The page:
Helen George: You contributed to the recently published International Handbook of Black Community Mental Health.1 Your chapter was titled ‘Engaging with Racialised Process in Clinical Supervision: political or personal’. What inspired you to write specifically about supervision?

Isha McKenzie-Mavinga: After working for many years in black mental health and lecturing on training courses, I realised that the institutional structure of racism needed to be reformed. The support that was needed for client work when therapists wanted to think about the impact of racism wasn’t there as it wasn’t covered in the training. These were senior practitioners, just like me, but they hadn’t looked at their white privilege, because I was in the minority.

While lecturing and completing my doctoral research, I would ask the students what they felt was missing for them. They were asking questions such as, how do we talk about this? If it’s not in the theoretical approaches that we’re being taught, how do we actually talk about what’s going on? There was a lot of fear around that. For example, I noticed in case management sessions that sometimes the white students wouldn’t describe the ethnicity of the client. I would ask, ‘Is that a black person you’re talking about?’ and they would say yes, and then sigh with relief because they thought they couldn’t say it. They also feared saying the wrong thing and being accused of being racist. So I started to focus on the supervisory process, as this was something that needed to be addressed.

I was also noticing that the language of the problem was changing, but the problem wasn’t being addressed. Terms such as multicultural and intercultural started to be written and spoken about. Then it became working with difference and diversity. More recently it’s become anti-oppressive practice, micro-aggressions and unconscious bias. And there is this huge label, BAME. But is anyone talking about black people and people of colour, as they are all generic terms?

A few years ago, there was this assumption that the work on racism was done and obsolete. No one was continuing to really look at the impact of racism and discuss and support the work that was needed to create some kind of upheaval around the silence. Many of the white senior practitioners were not equipped, so it was down to us, the limited few, to do the work. That was what made me decide to focus on supervision.

I was also concerned about my own supervision and formed a supervision group. The group consisted of an Asian therapist and some three other African-heritage therapists. We used to meet as a co-operative of supervisors to supervise each other. Then we could focus on the black gaze.

Gradually, as some of the therapists’ lives changed, they left the group. It then ended up being just two of us: me and Arike, who co-supervised each other up until he died after an accident in June this year. He is a great loss to me.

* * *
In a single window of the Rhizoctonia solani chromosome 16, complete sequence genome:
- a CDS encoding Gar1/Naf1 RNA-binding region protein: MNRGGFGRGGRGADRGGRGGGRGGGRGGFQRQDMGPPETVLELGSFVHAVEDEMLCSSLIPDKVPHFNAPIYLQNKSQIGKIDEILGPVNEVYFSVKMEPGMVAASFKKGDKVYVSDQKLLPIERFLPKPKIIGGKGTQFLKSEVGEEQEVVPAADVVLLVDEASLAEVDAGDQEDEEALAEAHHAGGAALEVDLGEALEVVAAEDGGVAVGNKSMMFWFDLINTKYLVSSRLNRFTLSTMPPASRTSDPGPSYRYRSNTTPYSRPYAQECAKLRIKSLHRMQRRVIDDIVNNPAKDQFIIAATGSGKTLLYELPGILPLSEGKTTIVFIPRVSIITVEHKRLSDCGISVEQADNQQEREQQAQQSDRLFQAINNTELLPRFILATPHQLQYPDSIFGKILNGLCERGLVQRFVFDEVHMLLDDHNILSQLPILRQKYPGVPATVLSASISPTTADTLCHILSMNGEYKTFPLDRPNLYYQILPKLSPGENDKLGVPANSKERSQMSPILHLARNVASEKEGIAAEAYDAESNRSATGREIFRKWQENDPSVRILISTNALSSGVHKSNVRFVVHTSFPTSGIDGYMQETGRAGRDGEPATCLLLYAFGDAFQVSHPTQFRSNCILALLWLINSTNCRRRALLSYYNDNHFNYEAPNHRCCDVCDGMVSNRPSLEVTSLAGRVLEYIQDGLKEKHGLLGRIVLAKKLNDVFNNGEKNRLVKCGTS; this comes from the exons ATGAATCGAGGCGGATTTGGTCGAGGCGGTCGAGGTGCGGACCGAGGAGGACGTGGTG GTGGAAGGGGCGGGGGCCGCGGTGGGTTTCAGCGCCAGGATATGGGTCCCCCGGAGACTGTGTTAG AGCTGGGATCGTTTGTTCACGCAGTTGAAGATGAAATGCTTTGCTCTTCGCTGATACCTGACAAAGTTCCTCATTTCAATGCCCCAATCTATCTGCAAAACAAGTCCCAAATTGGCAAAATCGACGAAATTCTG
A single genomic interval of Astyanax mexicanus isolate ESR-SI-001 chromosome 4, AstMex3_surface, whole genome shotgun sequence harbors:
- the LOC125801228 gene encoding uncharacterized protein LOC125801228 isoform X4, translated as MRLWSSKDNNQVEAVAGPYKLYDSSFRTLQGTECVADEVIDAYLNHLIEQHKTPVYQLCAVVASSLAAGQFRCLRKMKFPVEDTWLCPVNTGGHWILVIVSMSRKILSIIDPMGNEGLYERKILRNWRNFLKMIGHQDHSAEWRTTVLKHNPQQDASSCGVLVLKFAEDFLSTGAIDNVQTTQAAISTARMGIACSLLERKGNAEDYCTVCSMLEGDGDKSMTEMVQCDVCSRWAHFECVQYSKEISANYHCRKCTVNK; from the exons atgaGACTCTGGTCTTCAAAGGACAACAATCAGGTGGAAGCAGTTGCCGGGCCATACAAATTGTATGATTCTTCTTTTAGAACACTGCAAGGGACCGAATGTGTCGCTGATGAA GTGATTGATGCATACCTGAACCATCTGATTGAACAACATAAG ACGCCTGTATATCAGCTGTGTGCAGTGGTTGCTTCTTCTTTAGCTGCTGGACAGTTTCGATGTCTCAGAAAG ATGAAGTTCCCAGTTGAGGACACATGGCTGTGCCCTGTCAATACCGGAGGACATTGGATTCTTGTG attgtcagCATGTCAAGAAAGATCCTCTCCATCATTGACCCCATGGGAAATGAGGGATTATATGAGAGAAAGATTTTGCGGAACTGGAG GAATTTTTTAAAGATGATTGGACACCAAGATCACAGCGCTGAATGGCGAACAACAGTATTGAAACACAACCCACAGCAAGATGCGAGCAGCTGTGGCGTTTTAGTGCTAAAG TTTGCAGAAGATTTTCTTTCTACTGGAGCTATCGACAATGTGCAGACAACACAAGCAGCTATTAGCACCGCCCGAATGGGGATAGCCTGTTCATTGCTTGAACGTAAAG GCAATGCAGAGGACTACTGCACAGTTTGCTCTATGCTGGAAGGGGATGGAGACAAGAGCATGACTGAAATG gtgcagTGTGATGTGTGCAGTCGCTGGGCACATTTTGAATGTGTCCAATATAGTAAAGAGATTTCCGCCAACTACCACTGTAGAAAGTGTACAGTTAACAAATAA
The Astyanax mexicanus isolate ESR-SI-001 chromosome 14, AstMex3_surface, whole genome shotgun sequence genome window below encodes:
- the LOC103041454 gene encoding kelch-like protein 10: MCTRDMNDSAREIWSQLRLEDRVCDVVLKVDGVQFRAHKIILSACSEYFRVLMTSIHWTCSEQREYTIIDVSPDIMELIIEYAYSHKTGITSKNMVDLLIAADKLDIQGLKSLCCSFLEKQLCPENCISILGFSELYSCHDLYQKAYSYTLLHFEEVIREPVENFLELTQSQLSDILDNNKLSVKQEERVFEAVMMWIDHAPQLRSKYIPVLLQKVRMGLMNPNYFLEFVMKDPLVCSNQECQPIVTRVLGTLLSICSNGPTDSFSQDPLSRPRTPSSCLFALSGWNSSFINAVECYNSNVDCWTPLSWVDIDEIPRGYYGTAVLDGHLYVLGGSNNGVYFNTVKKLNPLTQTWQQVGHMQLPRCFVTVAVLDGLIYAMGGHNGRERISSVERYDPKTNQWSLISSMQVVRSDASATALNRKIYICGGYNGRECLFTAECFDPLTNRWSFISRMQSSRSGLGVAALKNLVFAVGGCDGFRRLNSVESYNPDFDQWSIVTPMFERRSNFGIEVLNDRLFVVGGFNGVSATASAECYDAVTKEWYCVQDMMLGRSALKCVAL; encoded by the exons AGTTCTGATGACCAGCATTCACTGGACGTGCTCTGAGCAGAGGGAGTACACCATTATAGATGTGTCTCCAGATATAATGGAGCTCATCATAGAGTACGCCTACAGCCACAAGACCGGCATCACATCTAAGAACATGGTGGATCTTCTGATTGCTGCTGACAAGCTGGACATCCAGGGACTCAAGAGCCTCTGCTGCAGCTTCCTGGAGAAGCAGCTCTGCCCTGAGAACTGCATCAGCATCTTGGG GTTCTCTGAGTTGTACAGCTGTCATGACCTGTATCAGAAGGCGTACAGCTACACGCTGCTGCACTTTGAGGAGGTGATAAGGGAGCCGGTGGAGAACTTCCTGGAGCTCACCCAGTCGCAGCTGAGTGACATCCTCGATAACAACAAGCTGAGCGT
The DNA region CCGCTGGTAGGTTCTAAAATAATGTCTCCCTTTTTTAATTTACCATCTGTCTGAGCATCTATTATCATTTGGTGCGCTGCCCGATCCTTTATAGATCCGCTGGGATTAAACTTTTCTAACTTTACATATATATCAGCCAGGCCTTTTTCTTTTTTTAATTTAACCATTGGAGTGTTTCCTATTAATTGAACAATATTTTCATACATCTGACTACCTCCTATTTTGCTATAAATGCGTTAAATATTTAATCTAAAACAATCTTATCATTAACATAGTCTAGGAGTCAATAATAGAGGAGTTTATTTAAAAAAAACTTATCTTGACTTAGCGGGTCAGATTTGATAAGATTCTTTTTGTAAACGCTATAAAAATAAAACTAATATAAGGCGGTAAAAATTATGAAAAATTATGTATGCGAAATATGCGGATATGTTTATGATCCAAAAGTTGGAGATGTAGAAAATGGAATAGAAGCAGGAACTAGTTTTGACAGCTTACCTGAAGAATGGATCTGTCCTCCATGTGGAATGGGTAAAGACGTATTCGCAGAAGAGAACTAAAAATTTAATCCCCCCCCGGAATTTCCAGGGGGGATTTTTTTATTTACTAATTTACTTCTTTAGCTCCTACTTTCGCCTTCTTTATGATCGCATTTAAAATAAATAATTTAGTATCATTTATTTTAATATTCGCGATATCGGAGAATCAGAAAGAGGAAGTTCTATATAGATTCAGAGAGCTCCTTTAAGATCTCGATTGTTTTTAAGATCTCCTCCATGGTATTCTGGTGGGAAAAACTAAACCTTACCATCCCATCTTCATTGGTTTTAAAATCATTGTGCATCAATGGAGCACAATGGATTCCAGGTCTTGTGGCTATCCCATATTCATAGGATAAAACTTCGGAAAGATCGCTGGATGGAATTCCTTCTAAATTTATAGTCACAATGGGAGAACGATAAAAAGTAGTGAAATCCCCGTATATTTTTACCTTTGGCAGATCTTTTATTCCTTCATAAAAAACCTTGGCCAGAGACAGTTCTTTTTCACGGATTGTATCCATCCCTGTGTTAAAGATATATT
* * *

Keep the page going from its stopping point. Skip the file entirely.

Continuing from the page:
HG: You ended the chapter with a question: ‘Are you allowed to be upset about racism in your training, personal development or supervision?’ What were you hoping to achieve in asking that question, particularly in relation to supervision?

I Mc-M: I became particularly interested in the powerful feelings associated with exploring the impact of racism and this inspired me to enquire about the levels of support available in supervision. There needed to be some way of addressing the impact of racism and the cultural identity of therapists, so I started the supplementary transcultural supervision groups and invited therapists to attend on a monthly basis. The group itself gave permission to be angry about racism and the other intersectionalities of oppression. It then came to light that some of the therapists attending had white supervisors for their clinical work but didn’t feel robust enough to bring issues of their cultural background, heritage and the clients’ experiences of racism to their supervision sessions. That was the first challenge for them. They needed to find a way to talk to their white supervisor about what they were not taking to supervision. Because, as we know, if they’re not talking about those issues with their supervisor, then they may not be dealing with it with their clients.

The group was also for anyone, not just for black therapists. The point was for therapists to find a voice; that they could rage, cry and feel the feelings of exhaustion and restriction of the way in which they had been practising without adequate supervision for those areas. It’s mainly been black women who have attended but there have been groups where there’s a white woman in the minority, and there was huge learning on both sides.

The main challenge for therapists was addressing the powerful feelings that racism evokes and being able to accept that these were normal feelings about an abnormal situation, and that we could work through it and become empowered. I came to name those powerful feelings as ‘recognition trauma’.

It is a poignant question for therapists and supervisors, because not only is it a big, scary subject, there are also a lot of feelings in relation to the impact of racism. If you’re not in a safe supervision setting where you can just say, ‘I feel really p***ed off about what happened to that person of colour on the street’, then you’re not able to show that you are a human being with feelings. Sometimes, it seems that supervisees are prevented from being humans with feelings in their supervision sessions.

HG: I have been an admirer of your work since I was in training and read your books.2,3 For many years, you have been advocating for mainstream training courses to include the impact of racism in their curriculum. The murder of George Floyd and the subsequent Black Lives Matter protests have resurrected that call. How do you feel about this long-standing institutionalised neglect of the racialised process, especially now, in this current climate?